The equation of the line through the point (1, 2, 3) and parallel to given line is

x1/2 = y+2/ 3 = z3/6 = r (say)

The coordinate of any point on it is (2r + 1, 3r 2, 6r + 3).

If this point lies in the given plane then

2r + 1 (3r 2) + (6r + 3) = 5 7r = 1 or r = 1/7

point of intersection is (9/7, 11/7, 15/7)

The required distance

= the distance between the points (1, 2, 3) and (9/7, 11/7, 15/7)

= (19/7)2 + (2+11/7)2 + (315/7)2 = 1/7 = 49 = 1 unit.

5.

The image of the point (1, 3, 4) in the plane 2x y + z + 3 = 0 is :

(A) (3, 5, 2)

(B) (3, 2, 5)

(C) (5, 3, 2)

(D) (2, 5, 3)

hb : As it is clear from the figure that PQ will be perpendicular to the plane and foot of this perpendicular is mid point of PQ i.e. N. So, direction ratios of line PQ is 2, 1, 1 => Equation of line PQ = x1/2 = y3/ 1 = z4/1 r (say) Any point on line PQ is (2r + 1, r + 3, r + 4) If this point lies on the plane, then 2(2r + 1) (r + 3) + (r + 4) + 3 = 0 => r = 1 coordinate of foot of perpendicular N = (1, 4, 3) As N is middle point of PQ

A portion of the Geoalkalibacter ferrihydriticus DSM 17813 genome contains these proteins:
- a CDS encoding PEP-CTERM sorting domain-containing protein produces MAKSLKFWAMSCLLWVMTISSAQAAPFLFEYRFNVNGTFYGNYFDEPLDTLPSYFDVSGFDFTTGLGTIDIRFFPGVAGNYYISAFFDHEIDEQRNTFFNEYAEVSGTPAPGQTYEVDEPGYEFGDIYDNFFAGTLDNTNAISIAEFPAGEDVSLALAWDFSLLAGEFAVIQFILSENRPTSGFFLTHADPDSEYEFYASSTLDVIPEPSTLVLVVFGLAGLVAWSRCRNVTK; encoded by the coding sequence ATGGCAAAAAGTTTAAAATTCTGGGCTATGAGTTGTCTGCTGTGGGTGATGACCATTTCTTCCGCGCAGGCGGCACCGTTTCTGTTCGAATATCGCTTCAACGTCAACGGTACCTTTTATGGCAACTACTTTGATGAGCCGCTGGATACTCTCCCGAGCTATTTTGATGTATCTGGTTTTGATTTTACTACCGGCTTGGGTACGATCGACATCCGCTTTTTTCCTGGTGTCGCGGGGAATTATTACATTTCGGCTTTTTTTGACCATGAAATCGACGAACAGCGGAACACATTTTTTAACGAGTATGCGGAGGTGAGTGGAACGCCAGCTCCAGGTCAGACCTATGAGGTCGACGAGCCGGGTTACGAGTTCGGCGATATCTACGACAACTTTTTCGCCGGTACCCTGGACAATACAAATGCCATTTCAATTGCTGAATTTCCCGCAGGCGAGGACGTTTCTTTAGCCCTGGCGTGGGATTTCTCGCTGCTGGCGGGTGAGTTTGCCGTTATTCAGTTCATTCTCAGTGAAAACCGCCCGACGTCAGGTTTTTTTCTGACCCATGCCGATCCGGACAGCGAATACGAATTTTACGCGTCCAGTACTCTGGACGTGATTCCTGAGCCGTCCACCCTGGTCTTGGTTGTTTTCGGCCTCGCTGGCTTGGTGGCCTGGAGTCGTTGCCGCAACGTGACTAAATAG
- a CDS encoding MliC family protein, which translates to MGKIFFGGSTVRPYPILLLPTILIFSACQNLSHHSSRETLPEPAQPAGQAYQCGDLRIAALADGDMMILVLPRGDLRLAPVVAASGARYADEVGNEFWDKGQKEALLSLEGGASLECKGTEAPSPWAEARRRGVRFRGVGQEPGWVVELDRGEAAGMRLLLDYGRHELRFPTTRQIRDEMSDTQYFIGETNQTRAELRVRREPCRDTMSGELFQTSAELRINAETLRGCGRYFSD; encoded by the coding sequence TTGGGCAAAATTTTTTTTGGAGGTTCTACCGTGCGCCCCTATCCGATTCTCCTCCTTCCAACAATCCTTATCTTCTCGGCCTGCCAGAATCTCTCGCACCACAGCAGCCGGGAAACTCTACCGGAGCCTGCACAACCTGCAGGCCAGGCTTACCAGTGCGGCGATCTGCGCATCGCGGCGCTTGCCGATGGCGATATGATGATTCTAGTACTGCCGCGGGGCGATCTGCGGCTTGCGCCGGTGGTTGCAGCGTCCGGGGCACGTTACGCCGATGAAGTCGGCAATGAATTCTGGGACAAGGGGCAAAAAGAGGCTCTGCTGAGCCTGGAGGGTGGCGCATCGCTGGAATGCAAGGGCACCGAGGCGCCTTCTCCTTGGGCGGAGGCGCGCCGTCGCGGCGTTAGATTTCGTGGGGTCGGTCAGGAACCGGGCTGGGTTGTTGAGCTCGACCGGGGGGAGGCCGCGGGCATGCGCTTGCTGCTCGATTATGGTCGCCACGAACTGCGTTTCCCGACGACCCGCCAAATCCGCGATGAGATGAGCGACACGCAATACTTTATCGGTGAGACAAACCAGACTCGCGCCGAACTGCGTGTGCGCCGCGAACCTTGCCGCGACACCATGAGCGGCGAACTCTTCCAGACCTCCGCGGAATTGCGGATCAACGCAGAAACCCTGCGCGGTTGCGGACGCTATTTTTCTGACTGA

1 = 1+x1/2, 4 = 3+y1/2, 3 = 4+z1/2

=> x1 = 3, y1 = 5, z1 = 2

Image of point P (1, 3, 4) is the point Q (3, 5, 2).

6. The equation of the sphere which passes through the points (1, 0, 0), (0, 1, 0) and (0, 0, 1) and has its radius as small as possible is :

(A) 3(x2 + y2 + z2) + 2(x + y + z) 1= 0

(B) 3(x2 + y2 + z2) 2(x + y + z) 1= 0

(C) (x + y + z ) 2(x + y + z) 1= 0

(D) (x + y + z ) + 2(x + y + z) 1= 0

hb :

Let equation of sphere be given by

x2 + y2 + z2 + 2ux + 2vy + 2wz + d = 0

(1)

As sphere passes through points (1, 0, 0), (0, 1, 0) and (0, 0, 1). So we have

1 + 2u + d = 0, 1 + 2v + d = 0, 1 + 2w + d = 0

On solving u = v = w = 1/2 (d + 1)

If r is the radius of the sphere, then

r = u2 + v2 + w2 d

r2 = 3/4 (d + 1)2 d = m (say)

for r to be minimum

d /dd = 0 => 3/4.2(d + 1) 1 = 0 or d = 1/3

Also, d2 /dd2 = 3/2 positive at d = 1/3